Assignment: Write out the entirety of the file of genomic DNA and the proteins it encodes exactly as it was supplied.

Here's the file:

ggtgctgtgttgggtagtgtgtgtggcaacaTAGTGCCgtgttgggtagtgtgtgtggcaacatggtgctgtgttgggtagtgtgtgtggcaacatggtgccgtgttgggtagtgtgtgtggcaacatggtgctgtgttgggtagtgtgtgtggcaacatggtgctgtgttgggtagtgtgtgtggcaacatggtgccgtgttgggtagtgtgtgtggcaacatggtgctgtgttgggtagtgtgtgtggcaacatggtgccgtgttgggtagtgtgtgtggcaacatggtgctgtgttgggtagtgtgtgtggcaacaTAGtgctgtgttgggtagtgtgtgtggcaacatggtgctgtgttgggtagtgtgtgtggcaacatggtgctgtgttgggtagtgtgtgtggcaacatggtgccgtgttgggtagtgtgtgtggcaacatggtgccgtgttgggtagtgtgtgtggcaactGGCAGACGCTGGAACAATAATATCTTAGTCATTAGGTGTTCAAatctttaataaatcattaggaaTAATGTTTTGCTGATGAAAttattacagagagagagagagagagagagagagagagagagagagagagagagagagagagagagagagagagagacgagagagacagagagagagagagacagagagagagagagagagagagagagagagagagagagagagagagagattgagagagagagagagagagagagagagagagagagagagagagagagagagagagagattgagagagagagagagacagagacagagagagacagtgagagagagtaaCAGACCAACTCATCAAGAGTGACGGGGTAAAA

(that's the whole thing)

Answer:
ggtgctgtgttgggtagtgtgtgtggcaacaTAGTGCCgtgttgggtagtgtgtgtggcaacatggtgctgtgttgggtagtgtgtgtggcaacatggtgccgtgttgggtagtgtgtgtggcaacatggtgctgtgttgggtagtgtgtgtggcaacatggtgctgtgttgggtagtgtgtgtggcaacatggtgccgtgttgggtagtgtgtgtggcaacatggtgctgtgttgggtagtgtgtgtggcaacatggtgccgtgttgggtagtgtgtgtggcaacatggtgctgtgttgggtagtgtgtgtggcaacaTAGtgctgtgttgggtagtgtgtgtggcaacatggtgctgtgttgggtagtgtgtgtggcaacatggtgctgtgttgggtagtgtgtgtggcaacatggtgccgtgttgggtagtgtgtgtggcaacatggtgccgtgttgggtagtgtgtgtggcaactGGCAGACGCTGGAACAATAATATCTTAGTCATTAGGTGTTCAAatctttaataaatcattaggaaTAATGTTTTGCTGATGAAAttattacagagagagagagagagagagagagagagagagagagagagagagagagagagagagagagagagagagacgagagagacagagagagagagagacagagagagagagagagagagagagagagagagagagagagagagagagattgagagagagagagagagagagagagagagagagagagagagagagagagagagagagattgagagagagagagagacagagacagagagagacagtgagagagagtaaCAGACCAACTCATCAAGAGTGACGGGGTAAAA